By Darci Palmquist
Thanksgiving is generally about three things: tradition, food and family (in no particular order). All of which can make it seem like a tough time to go green.
But look at it another way: new traditions need to start sometime, so what better day than Thanksgiving? Try going green (or greener) this year by incorporating some eco-friendly changes to your holiday shopping, food, decorations and travel with our easy — and fun — tips.
Yum…Turkey, Sweet Potatoes, Stuffing and More
First up: the meal. Make your holiday a little more Earth friendly by choosing an eco-theme for your feast, like one of our four outlined below — it's a fun way to start a new tradition with an environmental impact.
The Locavore: Eat Local and in Season
This means doing as much of your Thanksgiving Day shopping as possible at local farmers markets and farms — for food items like eggs, milk, veggies, turkey, potatoes, pie fillings and more.
The eco-benefits of eating locally? Food grown or raised in your region has fewer food miles: The carbon emissions associated with local foods are smaller. The plus for you is that local fruits and veggies usually taste better because they've been picked at the peak of freshness, rather than produce shipped from thousands of miles away that had to be picked before ripening.
What about the turkey, you say? There's a growing number of small farms that sell turkeys directly to the public. Localharvest.org has a searchable map so you can hone in on foods sustainably grown and raised near you.
The Tree-Hugger: Shop Organic
The benefits to your health might not be proven yet, but there's no doubt that organic agriculture is better for the landscape — fewer pesticides and other toxic chemicals seeping into soil and running off into rivers and lakes.
If you take on this eco-theme, remember to go organic from start to finish — and don't forget to include organic wines and other beverages on your menu!
When it comes to turkey, pasture-raised, organic turkeys are the way to go. Or consider buying a heritage turkey this year, defined as centuries-old breeds of turkeys that need to be raised over longer periods of time (unlike the sped-up rearing process of today's breeds).
The White Rabbit: Go Vegetarian
Eating vegetarian has been touted as one of the best ways to help save the planet. Conventional meat production is a major cause of deforestation and global greenhouse gas emissions — more so than the transportation sector, according to a 2006 study from the Food and Agriculture Organization of the United Nations.
So, whether you've been vegetarian for years, you want to make a statement this holiday, or you're ready to start a new daily diet, there are easy ways to have a vegetarian Thanksgiving:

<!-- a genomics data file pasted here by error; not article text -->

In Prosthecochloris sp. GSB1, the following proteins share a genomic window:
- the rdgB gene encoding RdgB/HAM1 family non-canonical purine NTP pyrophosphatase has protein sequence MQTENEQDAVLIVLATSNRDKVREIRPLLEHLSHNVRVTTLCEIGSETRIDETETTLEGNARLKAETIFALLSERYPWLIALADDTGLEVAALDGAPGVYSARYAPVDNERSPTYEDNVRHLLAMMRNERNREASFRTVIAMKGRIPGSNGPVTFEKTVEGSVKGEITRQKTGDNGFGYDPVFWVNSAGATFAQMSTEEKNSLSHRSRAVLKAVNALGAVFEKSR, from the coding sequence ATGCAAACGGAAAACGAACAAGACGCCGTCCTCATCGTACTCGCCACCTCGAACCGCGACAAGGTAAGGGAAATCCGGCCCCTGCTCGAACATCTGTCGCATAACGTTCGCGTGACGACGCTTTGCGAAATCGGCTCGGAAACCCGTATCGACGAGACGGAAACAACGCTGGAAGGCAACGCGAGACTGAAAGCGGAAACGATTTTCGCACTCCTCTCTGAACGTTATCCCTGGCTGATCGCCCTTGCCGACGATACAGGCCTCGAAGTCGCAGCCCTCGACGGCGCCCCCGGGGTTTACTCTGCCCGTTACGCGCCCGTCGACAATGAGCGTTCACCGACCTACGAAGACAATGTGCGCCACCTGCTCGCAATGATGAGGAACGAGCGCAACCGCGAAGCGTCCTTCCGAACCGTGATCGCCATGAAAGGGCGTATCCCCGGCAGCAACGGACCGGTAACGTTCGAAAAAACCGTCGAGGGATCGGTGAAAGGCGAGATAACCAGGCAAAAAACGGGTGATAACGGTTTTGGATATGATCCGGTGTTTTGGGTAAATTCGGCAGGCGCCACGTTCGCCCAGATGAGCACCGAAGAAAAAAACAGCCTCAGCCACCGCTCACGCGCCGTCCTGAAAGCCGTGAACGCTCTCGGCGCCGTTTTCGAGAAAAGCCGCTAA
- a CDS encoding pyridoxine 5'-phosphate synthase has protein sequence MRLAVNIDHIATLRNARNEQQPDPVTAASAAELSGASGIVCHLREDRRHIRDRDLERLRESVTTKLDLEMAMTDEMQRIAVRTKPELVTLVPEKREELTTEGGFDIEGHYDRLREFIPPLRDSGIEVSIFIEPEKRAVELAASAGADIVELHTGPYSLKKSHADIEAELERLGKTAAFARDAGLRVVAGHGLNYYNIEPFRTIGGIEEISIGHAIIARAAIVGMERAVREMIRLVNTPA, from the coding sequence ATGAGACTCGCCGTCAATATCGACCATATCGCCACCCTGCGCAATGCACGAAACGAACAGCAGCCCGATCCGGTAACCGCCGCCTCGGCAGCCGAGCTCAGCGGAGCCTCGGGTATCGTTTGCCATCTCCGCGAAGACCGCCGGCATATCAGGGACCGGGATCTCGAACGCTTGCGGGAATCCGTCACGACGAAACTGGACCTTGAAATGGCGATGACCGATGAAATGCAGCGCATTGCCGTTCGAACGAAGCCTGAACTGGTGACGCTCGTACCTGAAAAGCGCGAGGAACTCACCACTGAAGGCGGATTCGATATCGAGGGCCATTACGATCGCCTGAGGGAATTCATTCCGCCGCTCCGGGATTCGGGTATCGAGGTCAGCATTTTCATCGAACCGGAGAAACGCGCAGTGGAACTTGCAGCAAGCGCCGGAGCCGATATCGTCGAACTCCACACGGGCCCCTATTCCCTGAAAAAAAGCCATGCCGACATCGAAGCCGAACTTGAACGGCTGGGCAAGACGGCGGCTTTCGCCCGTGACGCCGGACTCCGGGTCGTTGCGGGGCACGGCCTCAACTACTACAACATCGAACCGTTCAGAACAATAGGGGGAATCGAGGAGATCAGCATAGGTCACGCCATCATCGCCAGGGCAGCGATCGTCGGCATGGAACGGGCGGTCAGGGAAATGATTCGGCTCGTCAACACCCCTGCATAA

- The feast usually has so many vegetable-based sides — mashed potatoes, caramelized brussel sprouts, roasted carrots, pumpkin soup, cranberry sauce and more — that you could easily go without a main course and feel completely satisfied. And have room left for dessert! Check out these veggie menu ideas.
- If you want to try out a turkey alternative, there are plenty of companies making tofurkey (described by Wikipedia as "a loaf of vegetarian protein"). See some of the options, plus recipes for preparing your fake bird.
The Full Monty: Eat Local, Organic AND Vegetarian
It's true, just one eco-theme above won't achieve maximum sustainability benefits. For instance, all local food is not necessarily organic, while organic food can be high in those food miles we mentioned earlier. What to do? Go whole hog (um, turkey) and do it all! It's the ultimate challenge for your new holiday tradition.
Now that you've chosen your theme, there's one more thing you need to decide: whether to use this as an opportunity to educate your dinner guests or not.
You could easily serve local food without saying a word to Aunt Flo and Uncle Jack. Or you could let them in on your secret and hopefully inspire others to adopt some greener habits. You don't have to preach — a subtle and fun way is to create labels for your dishes that indicate where the food came from.
It's Not Just About the Feast
What else is there to consider besides the delectables you'll be eating? Oh, just decorations, recycling, composting and travel. Here are a few quick tips to round out your big day:
Decorating: Use the beauty of nature instead of man-made plastic. Step outside and gather some pretty oak leaves and acorns to arrange on the table. Clip some branches and put them in a vase. Use squashes or gourds as centerpieces. Here are a few more ideas for nature decorations.
Make sure you burn candles made from soy or beeswax rather than paraffin candles, which are made from petroleum and produce more soot than these alternatives.
- Composting and Recycling: Do it! There's not much more to say on the subject matter — it helps reduce the amount of waste going to landfills every holiday. If you don't know how to compost, here are some easy tips for getting started.
Travel: Thanksgiving is often the biggest holiday for travel. And it's often something we won't compromise on just for eco-reasons. (Skip the family get-together because of climate change? That would never fly with my relatives.)
So offset the carbon emissions of your holiday travel. Websites like TerraPass, Carbonfund.org and The Nature Conservancy's own carbon calculator help you calculate the amount of carbon you emit and offer ways of offsetting those emissions.
If you're driving, check your air filter and make sure your tires are fully inflated; you'll reduce your carbon emissions and get better gas mileage.